Snuffing out your sales and marketing can be disastrous for a business, especially in a recession. That’s why the evaluation step of Evaluate, Eliminate, Automate, Delegate is so important – I mentioned that step before right?
If you struggle with how to track the return on your marketing spend reply to me, maybe we can talk about it.
🪓 Here are a few examples of what I axed, why, and the results.
I’m not suggesting that these are the same things that you need to cut. That’s something to determine after your own internal analysis. And today I’m only talking about the sales and marketing but we also took the hatchet to some other areas that maybe I’ll cover in the future.
Content hamster wheel 🐹
Like most businesses creating content as a cornerstone of their marketing, we were publishing multiple pieces per week. But when we dug into our analytics, we discovered (no surprise) that 80% of our traffic was going to just 20% or fewer of our pages. Nobody cared about our multiple weekly news updates published to the blog – they weren’t driving traffic, they weren’t being read, and they weren’t converting customers.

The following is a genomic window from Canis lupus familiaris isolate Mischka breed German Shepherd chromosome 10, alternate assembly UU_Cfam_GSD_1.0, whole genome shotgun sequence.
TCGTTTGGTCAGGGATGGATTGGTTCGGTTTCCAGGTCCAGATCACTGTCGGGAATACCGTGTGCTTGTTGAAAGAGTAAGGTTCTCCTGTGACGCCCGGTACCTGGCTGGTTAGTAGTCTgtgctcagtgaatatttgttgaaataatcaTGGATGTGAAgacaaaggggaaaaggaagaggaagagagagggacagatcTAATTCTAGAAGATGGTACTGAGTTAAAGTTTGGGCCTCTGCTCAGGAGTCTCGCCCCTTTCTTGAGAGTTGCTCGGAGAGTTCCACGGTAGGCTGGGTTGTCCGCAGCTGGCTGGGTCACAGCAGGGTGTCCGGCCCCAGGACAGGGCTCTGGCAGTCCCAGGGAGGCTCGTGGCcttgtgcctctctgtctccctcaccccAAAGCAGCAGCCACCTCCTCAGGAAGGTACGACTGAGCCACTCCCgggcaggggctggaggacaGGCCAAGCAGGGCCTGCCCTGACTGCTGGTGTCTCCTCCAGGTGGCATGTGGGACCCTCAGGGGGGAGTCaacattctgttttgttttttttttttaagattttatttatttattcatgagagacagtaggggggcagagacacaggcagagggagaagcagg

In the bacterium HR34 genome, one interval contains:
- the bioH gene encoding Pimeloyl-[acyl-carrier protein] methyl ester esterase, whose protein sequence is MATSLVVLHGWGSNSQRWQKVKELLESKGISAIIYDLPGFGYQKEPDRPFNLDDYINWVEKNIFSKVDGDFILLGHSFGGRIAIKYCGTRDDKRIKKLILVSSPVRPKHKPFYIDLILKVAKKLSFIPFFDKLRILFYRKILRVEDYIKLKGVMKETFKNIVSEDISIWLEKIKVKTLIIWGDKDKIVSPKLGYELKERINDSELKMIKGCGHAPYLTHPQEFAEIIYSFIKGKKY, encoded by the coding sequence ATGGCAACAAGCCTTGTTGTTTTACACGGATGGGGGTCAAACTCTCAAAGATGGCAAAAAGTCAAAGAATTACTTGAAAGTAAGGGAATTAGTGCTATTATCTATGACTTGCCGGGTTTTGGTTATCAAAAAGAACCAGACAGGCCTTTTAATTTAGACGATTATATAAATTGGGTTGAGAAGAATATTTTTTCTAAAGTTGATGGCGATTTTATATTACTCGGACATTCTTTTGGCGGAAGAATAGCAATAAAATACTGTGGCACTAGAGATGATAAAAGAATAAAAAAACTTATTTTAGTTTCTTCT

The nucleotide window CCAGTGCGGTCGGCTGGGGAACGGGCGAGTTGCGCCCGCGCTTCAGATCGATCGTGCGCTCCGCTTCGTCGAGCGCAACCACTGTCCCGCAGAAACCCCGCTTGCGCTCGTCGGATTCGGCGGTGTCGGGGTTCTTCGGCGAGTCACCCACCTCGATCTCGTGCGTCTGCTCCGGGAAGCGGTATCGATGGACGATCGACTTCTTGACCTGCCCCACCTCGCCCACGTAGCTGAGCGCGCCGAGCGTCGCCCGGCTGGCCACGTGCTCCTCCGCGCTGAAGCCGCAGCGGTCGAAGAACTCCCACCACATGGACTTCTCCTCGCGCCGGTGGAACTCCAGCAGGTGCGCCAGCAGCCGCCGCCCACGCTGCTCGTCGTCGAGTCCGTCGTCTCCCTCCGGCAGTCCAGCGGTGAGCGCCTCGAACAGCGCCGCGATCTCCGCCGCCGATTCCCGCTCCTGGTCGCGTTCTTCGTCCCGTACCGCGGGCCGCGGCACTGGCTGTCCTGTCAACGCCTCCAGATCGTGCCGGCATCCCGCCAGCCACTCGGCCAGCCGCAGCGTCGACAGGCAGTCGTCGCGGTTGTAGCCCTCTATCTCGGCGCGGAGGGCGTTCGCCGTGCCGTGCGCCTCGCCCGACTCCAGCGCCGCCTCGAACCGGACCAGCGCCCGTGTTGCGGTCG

Traffic was one of our Dashboard numbers – the numbers everyone in the department sees every single day – for the marketing team but it wasn’t until we applied content grouping and some other more advanced analytics that we really got an understanding of where we were going wrong.
Here’s what we did:
- Set a policy that we only publish the best content on the web for a particular topic, intent, or keyword – no more content for content’s sake.
- Deleted more than two-thirds of our articles (nearly 400 articles at the time) – any content that was cannibalizing better performing content got rolled up and consolidated to augment the superior piece
- Refocused our content strategy so that we were updating our existing cornerstone articles on a monthly basis only if their search rank was challenged.
Monthly Savings: $1,800